Bill of health - $100 bill Ben Franklin wearing mask with economic line chart and bar graph going down, pandemic economic crisis, post pandemic economy

Preparing for the Post-Pandemic Economy

By Kareem Caryll, J.D.

The end of the COVID-19 pandemic may be in sight, but how do we prepare for a new economic environment once the health crisis is behind us? The negative economic impact of the health crisis cannot be overstated. In 2020, the domestic economy contracted by 3.5%, the largest decline since World War II. During the year, the unemployment rate reached nearly 15% at its peak as Americans lost 22 million jobs between February and April. Recent data shows that the economy, while slightly improved, remains in a perilous state. There are approximately 9.5 million fewer jobs than in February 2020. While the unemployment rate currently sits at 6.2%, experts suggest that the real rate is closer to 9.5% after accounting for, among other things, the more than 4 million workers who have dropped out the labor force. These facts do not exist in isolation. When individuals lose their jobs, the impact is felt in many facets of their lives. A January 28, 2021 report by the Center on Budget and Policy Priorities revealed that nearly 1 in 6 adults in households with children lacked sufficient food. 21% of adult renters report being behind on rent. 35% of adults report difficulty paying for usual household expenses such as car payments, medical expenses, and student loans.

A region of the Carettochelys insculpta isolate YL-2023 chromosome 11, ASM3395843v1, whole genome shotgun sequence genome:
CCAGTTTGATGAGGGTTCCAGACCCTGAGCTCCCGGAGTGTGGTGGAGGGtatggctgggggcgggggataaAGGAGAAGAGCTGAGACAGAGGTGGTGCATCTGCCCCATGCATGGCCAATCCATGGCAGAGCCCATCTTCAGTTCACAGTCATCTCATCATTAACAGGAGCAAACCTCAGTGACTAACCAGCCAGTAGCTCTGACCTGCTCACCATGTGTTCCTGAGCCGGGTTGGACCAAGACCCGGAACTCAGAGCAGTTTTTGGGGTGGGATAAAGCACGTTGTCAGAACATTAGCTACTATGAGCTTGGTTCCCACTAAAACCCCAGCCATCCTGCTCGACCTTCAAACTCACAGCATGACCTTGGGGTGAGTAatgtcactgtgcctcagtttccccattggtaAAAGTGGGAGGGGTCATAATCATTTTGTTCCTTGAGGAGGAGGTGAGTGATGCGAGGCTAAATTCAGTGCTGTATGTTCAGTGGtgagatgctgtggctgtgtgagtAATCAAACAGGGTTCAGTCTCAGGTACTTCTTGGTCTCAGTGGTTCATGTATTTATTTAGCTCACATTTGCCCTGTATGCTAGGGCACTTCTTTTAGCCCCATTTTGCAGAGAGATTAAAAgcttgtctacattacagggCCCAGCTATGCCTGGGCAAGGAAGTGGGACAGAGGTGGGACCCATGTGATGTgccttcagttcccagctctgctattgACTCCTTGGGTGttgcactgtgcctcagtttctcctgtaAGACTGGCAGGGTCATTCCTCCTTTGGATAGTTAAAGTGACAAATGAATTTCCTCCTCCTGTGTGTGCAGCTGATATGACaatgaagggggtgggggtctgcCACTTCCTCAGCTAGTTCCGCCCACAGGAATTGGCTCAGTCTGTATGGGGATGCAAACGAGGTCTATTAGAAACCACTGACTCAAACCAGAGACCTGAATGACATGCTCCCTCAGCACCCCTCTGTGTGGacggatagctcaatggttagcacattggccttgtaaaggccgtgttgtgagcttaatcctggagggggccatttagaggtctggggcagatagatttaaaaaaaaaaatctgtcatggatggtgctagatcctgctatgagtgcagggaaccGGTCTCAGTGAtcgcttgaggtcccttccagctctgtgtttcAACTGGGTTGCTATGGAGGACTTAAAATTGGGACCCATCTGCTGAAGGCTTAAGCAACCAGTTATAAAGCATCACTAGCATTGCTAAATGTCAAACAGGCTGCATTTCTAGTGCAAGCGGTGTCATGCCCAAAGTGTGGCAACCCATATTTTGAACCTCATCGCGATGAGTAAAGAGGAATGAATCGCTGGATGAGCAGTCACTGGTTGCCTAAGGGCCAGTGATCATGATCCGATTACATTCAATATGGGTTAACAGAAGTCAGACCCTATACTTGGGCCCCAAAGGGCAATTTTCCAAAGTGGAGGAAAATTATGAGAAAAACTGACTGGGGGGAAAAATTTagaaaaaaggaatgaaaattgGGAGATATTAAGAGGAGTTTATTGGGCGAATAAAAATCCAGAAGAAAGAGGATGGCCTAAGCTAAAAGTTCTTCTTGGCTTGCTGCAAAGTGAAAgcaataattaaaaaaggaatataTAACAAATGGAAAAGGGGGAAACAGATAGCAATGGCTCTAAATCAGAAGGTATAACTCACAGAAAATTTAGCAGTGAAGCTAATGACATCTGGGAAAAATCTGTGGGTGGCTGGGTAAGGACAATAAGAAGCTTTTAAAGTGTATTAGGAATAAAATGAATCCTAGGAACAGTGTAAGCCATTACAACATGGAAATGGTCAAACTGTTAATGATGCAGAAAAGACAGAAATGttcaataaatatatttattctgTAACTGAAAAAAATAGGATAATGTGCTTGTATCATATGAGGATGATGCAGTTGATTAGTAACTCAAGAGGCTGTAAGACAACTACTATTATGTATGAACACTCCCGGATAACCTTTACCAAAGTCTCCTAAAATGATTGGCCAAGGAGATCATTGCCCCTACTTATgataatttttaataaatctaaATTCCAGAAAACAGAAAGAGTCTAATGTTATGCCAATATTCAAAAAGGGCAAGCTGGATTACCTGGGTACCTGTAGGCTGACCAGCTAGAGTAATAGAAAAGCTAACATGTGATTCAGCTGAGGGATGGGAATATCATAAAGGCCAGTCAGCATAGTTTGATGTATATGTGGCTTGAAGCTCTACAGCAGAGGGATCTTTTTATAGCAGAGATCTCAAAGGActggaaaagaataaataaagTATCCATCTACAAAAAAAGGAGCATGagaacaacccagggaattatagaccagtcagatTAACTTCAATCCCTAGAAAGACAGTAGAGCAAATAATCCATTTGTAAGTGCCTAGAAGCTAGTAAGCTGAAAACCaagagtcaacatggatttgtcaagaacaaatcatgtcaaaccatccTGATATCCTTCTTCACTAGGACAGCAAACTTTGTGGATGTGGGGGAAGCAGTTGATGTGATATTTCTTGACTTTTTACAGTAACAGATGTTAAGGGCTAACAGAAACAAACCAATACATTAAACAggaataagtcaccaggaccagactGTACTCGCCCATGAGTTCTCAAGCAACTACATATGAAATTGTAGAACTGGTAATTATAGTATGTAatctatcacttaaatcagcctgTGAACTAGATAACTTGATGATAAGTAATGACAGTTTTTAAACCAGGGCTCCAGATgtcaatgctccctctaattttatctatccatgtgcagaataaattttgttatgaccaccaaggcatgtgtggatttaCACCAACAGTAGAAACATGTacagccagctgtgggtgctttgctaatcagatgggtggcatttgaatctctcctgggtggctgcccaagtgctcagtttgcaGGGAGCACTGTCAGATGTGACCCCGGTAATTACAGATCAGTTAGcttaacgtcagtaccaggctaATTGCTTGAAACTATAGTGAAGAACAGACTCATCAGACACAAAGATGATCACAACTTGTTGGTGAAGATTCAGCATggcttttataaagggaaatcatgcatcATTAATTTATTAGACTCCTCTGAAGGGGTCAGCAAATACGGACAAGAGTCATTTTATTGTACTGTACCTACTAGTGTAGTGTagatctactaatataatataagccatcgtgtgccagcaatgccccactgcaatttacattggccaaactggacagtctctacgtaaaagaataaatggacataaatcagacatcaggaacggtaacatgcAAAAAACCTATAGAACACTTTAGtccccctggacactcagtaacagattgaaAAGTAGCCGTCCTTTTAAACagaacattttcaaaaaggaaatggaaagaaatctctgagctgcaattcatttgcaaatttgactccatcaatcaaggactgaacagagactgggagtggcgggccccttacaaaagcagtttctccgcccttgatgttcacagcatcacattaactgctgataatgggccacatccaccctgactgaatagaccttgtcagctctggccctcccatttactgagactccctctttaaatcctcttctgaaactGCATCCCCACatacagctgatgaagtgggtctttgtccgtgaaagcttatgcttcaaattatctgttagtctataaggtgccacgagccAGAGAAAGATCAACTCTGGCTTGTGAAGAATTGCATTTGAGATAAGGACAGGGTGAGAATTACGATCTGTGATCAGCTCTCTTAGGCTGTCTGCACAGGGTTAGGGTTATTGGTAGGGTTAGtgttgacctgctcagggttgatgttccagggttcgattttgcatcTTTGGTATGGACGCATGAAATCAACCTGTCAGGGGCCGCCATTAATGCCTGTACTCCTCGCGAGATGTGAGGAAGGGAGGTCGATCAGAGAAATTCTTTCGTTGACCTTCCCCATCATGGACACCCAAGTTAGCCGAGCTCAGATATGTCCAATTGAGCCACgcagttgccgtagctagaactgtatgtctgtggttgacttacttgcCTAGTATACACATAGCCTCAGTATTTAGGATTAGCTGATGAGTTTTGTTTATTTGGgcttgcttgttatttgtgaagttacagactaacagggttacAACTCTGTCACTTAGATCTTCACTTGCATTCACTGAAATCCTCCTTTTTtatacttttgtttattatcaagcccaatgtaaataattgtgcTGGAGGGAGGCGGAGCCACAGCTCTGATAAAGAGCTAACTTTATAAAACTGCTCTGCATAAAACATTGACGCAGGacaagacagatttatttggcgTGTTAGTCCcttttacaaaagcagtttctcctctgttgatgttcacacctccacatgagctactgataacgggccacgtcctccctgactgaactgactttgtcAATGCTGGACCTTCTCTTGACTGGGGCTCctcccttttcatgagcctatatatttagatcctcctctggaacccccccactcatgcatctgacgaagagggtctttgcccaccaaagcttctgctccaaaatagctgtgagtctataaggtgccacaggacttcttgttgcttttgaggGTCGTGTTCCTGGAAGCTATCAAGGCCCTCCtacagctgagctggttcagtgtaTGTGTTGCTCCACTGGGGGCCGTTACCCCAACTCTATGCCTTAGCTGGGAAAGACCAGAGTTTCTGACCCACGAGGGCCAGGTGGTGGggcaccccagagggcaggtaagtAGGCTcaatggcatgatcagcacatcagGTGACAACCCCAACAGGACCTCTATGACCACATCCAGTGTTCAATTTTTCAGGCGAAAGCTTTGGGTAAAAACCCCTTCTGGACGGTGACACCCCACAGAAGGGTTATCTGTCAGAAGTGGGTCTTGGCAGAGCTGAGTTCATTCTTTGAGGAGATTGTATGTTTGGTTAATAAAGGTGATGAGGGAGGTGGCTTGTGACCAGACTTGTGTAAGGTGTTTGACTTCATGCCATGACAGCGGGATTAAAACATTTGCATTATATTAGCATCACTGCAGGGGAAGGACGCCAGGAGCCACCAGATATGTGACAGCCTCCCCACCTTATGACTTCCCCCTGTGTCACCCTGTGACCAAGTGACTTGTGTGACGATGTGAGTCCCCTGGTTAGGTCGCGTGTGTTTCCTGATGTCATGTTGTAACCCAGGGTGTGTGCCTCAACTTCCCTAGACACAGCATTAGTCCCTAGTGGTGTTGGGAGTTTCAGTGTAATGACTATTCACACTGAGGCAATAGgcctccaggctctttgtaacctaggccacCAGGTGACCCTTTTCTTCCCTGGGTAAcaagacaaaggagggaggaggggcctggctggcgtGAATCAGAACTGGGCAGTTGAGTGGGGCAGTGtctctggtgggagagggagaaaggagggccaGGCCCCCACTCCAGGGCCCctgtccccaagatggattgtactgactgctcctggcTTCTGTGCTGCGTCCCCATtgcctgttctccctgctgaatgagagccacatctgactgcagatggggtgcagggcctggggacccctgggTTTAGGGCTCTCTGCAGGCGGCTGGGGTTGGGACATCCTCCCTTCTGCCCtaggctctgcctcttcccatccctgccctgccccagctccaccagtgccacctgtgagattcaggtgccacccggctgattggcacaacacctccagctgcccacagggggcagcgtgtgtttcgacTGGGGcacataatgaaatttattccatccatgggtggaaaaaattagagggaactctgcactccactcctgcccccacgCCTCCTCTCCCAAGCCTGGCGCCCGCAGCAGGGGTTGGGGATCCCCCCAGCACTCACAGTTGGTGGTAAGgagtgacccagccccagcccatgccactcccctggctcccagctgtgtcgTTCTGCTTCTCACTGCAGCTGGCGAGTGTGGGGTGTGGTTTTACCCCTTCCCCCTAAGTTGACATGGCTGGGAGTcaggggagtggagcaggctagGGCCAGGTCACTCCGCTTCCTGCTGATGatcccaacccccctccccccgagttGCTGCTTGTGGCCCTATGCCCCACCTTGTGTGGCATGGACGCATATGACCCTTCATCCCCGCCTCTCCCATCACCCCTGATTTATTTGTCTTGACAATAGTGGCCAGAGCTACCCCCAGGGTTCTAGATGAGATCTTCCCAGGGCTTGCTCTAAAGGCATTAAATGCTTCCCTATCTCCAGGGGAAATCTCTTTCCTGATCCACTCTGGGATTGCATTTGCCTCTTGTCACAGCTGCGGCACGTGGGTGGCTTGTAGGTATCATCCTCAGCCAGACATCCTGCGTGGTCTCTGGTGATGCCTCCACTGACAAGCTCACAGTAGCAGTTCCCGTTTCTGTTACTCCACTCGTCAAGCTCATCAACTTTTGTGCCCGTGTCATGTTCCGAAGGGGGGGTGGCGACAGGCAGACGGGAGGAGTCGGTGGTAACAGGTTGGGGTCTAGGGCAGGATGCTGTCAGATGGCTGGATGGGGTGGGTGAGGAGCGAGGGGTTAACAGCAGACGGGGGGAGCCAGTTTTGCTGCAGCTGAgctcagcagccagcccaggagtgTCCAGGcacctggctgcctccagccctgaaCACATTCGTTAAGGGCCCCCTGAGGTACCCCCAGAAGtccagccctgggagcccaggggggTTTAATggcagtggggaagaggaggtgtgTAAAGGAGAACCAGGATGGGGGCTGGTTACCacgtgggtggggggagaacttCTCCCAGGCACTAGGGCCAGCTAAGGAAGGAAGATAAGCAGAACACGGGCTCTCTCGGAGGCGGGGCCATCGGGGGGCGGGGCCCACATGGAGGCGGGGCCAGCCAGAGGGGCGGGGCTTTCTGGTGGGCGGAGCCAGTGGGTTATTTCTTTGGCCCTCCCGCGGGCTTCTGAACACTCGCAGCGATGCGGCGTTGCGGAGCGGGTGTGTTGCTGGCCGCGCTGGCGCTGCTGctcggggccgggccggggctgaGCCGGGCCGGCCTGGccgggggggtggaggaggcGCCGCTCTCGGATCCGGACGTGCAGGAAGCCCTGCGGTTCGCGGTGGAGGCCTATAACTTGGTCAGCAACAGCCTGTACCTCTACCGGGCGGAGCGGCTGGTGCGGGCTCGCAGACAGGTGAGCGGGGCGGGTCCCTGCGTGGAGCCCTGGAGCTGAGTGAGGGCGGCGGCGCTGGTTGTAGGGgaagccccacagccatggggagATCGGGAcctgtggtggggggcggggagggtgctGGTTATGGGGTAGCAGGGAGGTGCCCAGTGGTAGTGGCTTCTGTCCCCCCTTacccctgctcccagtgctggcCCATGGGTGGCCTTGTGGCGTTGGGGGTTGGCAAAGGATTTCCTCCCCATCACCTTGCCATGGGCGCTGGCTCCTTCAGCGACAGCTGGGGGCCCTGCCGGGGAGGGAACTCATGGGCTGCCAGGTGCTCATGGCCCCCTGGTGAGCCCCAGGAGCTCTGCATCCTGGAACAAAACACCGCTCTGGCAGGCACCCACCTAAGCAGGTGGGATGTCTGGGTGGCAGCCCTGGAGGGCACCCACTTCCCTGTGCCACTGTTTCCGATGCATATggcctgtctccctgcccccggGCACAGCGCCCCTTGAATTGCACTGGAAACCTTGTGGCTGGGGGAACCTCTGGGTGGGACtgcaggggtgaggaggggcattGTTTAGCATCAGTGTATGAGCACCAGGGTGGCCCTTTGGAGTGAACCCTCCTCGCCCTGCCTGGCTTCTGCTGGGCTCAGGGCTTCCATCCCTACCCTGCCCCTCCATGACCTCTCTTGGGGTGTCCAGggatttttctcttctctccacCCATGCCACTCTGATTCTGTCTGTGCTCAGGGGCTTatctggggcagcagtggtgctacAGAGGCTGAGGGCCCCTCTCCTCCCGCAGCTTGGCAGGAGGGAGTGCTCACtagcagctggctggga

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DUQUE DE CAXIAS,(BRAZIL),MAY,20,2020: doctors take care of patients with covid-19.

The Future of Medicine Post-COVID: Not a Healthy Outlook for Women

By Laura Dean, Valerie Dobiesz, and Peter Chai

During the COVID-19 pandemic, women health care providers have not only put their health at risk, but also suffered disproportionate professional consequences.

Women comprise 70% of the global and 76% of the US health care workforce, and data from the U.S. Centers for Disease Control (CDC) suggest that nearly three-quarters of the COVID-19 cases among health care workers are women. Additionally, pregnant health care workers suffer greater morbidity and mortality from COVID-19, face uncertain risk from medications and vaccines due to exclusion from clinical trials, and experience significant psychological and medical risk managing pregnancy amidst an uncertain pandemic. Returning to work in an era where limited and ill-fitting personal protective equipment (PPE) is available and risk of infection is uncertain is especially challenging to new and lactating mothers seeking to advance their careers in academic medicine.